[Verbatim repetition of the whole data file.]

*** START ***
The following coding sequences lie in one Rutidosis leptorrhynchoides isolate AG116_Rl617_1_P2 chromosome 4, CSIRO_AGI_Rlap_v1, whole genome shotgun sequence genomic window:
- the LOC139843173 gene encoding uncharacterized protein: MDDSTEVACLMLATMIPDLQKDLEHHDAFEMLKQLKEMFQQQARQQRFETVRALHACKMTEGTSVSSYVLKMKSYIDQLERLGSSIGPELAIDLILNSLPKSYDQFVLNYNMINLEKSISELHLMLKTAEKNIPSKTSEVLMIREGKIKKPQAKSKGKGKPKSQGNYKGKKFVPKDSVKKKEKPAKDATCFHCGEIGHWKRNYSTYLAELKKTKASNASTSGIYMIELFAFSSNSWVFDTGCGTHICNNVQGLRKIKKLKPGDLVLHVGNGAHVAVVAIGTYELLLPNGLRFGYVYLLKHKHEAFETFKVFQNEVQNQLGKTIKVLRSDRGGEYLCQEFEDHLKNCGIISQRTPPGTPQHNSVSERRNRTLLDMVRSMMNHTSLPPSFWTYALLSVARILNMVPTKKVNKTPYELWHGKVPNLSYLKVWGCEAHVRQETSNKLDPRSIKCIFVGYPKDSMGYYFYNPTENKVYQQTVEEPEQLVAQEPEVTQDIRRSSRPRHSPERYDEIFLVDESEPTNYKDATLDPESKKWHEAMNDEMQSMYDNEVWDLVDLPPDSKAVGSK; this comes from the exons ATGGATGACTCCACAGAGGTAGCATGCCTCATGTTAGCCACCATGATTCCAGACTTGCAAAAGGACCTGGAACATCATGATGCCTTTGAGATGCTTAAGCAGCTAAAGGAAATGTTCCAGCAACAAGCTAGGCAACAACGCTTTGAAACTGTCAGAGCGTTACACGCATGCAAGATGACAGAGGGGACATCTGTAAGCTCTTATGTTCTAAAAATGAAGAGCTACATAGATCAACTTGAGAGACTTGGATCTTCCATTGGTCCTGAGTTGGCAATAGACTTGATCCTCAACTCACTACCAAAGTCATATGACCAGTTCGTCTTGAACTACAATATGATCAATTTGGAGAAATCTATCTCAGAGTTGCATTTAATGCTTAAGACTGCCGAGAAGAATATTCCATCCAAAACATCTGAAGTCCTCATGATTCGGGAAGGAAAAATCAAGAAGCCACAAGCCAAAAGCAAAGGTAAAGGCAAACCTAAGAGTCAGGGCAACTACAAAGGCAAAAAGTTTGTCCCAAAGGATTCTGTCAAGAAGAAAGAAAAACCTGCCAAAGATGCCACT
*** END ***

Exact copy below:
The following coding sequences lie in one Rutidosis leptorrhynchoides isolate AG116_Rl617_1_P2 chromosome 4, CSIRO_AGI_Rlap_v1, whole genome shotgun sequence genomic window:
- the LOC139843173 gene encoding uncharacterized protein: MDDSTEVACLMLATMIPDLQKDLEHHDAFEMLKQLKEMFQQQARQQRFETVRALHACKMTEGTSVSSYVLKMKSYIDQLERLGSSIGPELAIDLILNSLPKSYDQFVLNYNMINLEKSISELHLMLKTAEKNIPSKTSEVLMIREGKIKKPQAKSKGKGKPKSQGNYKGKKFVPKDSVKKKEKPAKDATCFHCGEIGHWKRNYSTYLAELKKTKASNASTSGIYMIELFAFSSNSWVFDTGCGTHICNNVQGLRKIKKLKPGDLVLHVGNGAHVAVVAIGTYELLLPNGLRFGYVYLLKHKHEAFETFKVFQNEVQNQLGKTIKVLRSDRGGEYLCQEFEDHLKNCGIISQRTPPGTPQHNSVSERRNRTLLDMVRSMMNHTSLPPSFWTYALLSVARILNMVPTKKVNKTPYELWHGKVPNLSYLKVWGCEAHVRQETSNKLDPRSIKCIFVGYPKDSMGYYFYNPTENKVYQQTVEEPEQLVAQEPEVTQDIRRSSRPRHSPERYDEIFLVDESEPTNYKDATLDPESKKWHEAMNDEMQSMYDNEVWDLVDLPPDSKAVGSK; this comes from the exons ATGGATGACTCCACAGAGGTAGCATGCCTCATGTTAGCCACCATGATTCCAGACTTGCAAAAGGACCTGGAACATCATGATGCCTTTGAGATGCTTAAGCAGCTAAAGGAAATGTTCCAGCAACAAGCTAGGCAACAACGCTTTGAAACTGTCAGAGCGTTACACGCATGCAAGATGACAGAGGGGACATCTGTAAGCTCTTATGTTCTAAAAATGAAGAGCTACATAGATCAACTTGAGAGACTTGGATCTTCCATTGGTCCTGAGTTGGCAATAGACTTGATCCTCAACTCACTACCAAAGTCATATGACCAGTTCGTCTTGAACTACAATATGATCAATTTGGAGAAATCTATCTCAGAGTTGCATTTAATGCTTAAGACTGCCGAGAAGAATATTCCATCCAAAACATCTGAAGTCCTCATGATTCGGGAAGGAAAAATCAAGAAGCCACAAGCCAAAAGCAAAGGTAAAGGCAAACCTAAGAGTCAGGGCAACTACAAAGGCAAAAAGTTTGTCCCAAAGGATTCTGTCAAGAAGAAAGAAAAACCTGCCAAAGATGCCACT